I have a shell script which keeps on copying huge files (2 GB to 5 GB) between remote systems. Key based authentication is used with agent-forwarding and everything works. For ex: Say the shell script is running on machine-A and copying files from machine-B to machine-C.

"scp -Cp -i private-key ssh_user@source-IP:source-path ssh_user@destination-IP:destination-path"

Now the problem is the process sshd is continuously taking loads of CPU.
For ex: top -c on destination machine (i.e. machine-C) shows

  PID USER      PR  NI  VIRT  RES  SHR S %CPU %MEM    TIME+  COMMAND                                                                         
14580 ssh_user  20   0 99336 3064  772 R 85.8  0.0   0:05.39 sshd: ssh_user@notty                                                            
14581 ssh_user  20   0 55164 1984 1460 S  6.0  0.0   0:00.51 scp -p -d -t /home/binary/instances/instance-1/user-2993/

This results in high load average.

I believe scp is taking so much CPU because its encrypting/decrypting data. But I don't need encrypted data-transfer as both machine-B and machine-C are in a LAN.

What other options do I have? I considered 'rsync'. But the rsync man page says:

       Rsync  copies files either to or from a remote host, or locally on the current host (it does not support copying files between two
       remote hosts).

Edit 1: I am already using ssh cipher = arcfour128. Little improvement but that doesn't solve my problem.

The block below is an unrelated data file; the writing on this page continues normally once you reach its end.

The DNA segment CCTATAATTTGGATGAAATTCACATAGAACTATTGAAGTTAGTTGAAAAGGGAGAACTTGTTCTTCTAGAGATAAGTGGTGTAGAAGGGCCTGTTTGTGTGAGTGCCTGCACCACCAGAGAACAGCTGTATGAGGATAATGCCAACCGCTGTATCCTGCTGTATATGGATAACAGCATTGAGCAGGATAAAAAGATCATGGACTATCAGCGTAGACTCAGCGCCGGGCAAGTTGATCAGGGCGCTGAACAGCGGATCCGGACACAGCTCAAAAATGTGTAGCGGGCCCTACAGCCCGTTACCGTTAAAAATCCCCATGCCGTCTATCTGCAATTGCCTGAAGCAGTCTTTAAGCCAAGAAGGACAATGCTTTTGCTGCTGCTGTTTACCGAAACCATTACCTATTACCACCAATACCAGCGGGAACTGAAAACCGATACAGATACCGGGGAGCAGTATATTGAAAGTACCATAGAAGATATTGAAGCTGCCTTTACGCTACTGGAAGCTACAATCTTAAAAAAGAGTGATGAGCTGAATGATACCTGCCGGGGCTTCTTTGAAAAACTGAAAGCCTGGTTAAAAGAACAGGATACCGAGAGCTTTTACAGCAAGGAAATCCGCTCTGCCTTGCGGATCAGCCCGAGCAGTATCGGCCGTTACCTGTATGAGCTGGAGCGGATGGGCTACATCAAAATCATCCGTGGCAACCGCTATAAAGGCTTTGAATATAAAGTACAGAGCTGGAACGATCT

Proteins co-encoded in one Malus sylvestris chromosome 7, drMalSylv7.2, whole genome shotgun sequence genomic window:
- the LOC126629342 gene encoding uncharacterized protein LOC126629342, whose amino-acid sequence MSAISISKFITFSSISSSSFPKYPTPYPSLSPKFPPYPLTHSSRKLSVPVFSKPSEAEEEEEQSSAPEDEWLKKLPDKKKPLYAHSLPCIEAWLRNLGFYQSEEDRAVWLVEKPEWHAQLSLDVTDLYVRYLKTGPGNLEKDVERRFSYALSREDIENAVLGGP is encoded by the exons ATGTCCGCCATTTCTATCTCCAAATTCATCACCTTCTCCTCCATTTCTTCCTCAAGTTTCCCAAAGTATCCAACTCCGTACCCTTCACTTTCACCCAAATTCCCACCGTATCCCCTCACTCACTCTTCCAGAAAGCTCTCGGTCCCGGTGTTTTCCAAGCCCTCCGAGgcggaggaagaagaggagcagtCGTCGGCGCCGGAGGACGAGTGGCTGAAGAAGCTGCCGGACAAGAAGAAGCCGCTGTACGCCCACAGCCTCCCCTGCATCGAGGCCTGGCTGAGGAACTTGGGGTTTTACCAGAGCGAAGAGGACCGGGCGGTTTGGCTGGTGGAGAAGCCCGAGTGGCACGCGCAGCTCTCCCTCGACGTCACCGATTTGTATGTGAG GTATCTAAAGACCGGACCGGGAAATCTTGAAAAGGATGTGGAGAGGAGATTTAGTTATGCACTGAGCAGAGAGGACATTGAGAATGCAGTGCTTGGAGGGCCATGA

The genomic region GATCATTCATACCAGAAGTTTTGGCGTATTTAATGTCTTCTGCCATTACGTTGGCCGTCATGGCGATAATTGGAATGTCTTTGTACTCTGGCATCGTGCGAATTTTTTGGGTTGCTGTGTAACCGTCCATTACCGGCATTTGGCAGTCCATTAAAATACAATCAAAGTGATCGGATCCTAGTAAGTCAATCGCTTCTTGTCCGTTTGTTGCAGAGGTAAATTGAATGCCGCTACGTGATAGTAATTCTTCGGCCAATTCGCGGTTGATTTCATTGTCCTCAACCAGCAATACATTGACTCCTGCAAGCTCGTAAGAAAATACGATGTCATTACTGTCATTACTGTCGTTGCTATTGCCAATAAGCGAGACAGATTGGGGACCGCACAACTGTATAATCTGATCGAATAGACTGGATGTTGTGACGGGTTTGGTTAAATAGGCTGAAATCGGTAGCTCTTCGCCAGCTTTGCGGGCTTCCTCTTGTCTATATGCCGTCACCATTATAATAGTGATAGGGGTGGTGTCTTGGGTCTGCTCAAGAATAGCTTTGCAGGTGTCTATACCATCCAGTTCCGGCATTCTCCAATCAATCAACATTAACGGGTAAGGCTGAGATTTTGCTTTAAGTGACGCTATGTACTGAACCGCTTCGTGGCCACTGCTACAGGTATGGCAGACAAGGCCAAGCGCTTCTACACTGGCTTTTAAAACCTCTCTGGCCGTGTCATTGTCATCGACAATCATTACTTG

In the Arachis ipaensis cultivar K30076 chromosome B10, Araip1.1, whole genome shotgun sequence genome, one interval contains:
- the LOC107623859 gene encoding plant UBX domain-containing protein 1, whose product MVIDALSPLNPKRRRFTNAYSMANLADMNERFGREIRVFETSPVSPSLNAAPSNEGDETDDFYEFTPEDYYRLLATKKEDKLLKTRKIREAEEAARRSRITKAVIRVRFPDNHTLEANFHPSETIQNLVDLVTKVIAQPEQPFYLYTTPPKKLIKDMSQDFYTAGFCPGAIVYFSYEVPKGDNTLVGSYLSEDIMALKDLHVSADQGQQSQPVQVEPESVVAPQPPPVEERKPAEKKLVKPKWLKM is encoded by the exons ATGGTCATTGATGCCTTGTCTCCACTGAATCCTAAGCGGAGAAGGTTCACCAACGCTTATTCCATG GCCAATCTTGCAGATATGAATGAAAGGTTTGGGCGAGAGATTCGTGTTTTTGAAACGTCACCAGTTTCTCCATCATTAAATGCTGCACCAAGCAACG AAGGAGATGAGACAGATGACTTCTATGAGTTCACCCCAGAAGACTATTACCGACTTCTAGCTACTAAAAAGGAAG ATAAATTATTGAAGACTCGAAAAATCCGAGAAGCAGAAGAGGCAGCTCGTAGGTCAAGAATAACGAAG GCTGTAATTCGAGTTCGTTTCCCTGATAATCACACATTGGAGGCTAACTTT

Edit 2: There are other binaries (my main application) running on the machines and high load average causing them to perform poorly.

  • 3
    "rsync doesn't support copying data between remote machines" - erm...what makes you think that? that's exactly what most people use it for
    – Chopper3
    Apr 30, 2012 at 10:32
  • 1
    @Chopper3: IIRC, rsync doesn't support his very unusual method of copying with two remote machines. Either source or target has to be local.
    – Sven
    Apr 30, 2012 at 10:34
  • 1
    @Varun: If you don't need the files to be copied quickly, you can use -l limit option to limit the transfer speed. This should lower the CPU usage also.
    – Khaled
    Apr 30, 2012 at 10:35
  • This is irrelevant anyway, as the usual transport backend of rsync is ssh, the same as with scp.
    – Sven
    Apr 30, 2012 at 10:36
  • 2
    @Chopper3: The 'rsync' man page says that :)
    – Varun
    Apr 30, 2012 at 11:12

8 Answers 8


This problem can be solved with rsync. At least this solution should be competitive in terms of performance.

First, rsync can be called from one of the remote systems to overcome the limitation in the inability to copy between two remote systems directly.

Second, encryption/decryption can be avoided by running rsync in Daemon Access mode instead of Remote Shell Access mode.

In daemon access mode rsync does not tunnel the traffic through an ssh connection. Instead it uses its own protocol on top of TCP.

Normally you run rsync daemon from inet.d or stand-alone. Anyway this requires root access to one of the remote systems. Assuming root access is not available, it is still possible to start up the daemon.

Start rsync daemon as a non-privileged user on the destination machine

ssh -i private_key ssh_user@destination-IP \
       "echo -e 'pid file = /tmp/rsyncd.pid\nport = 1873' > /tmp/rsyncd.conf

ssh -i private_key ssh_user@destination-IP \
       rsync --config=/tmp/rsyncd.conf --daemon

Actually copy the files

ssh -i private_key ssh_user@source_ip \
       "rsync [OPTIONS] source-path \
  • 1
    I am selecting this as correct answer. The 'netcat' solution given by @mulaz is also good but rsync gives many more options like preserving permissions, timestamps etc. Thanks.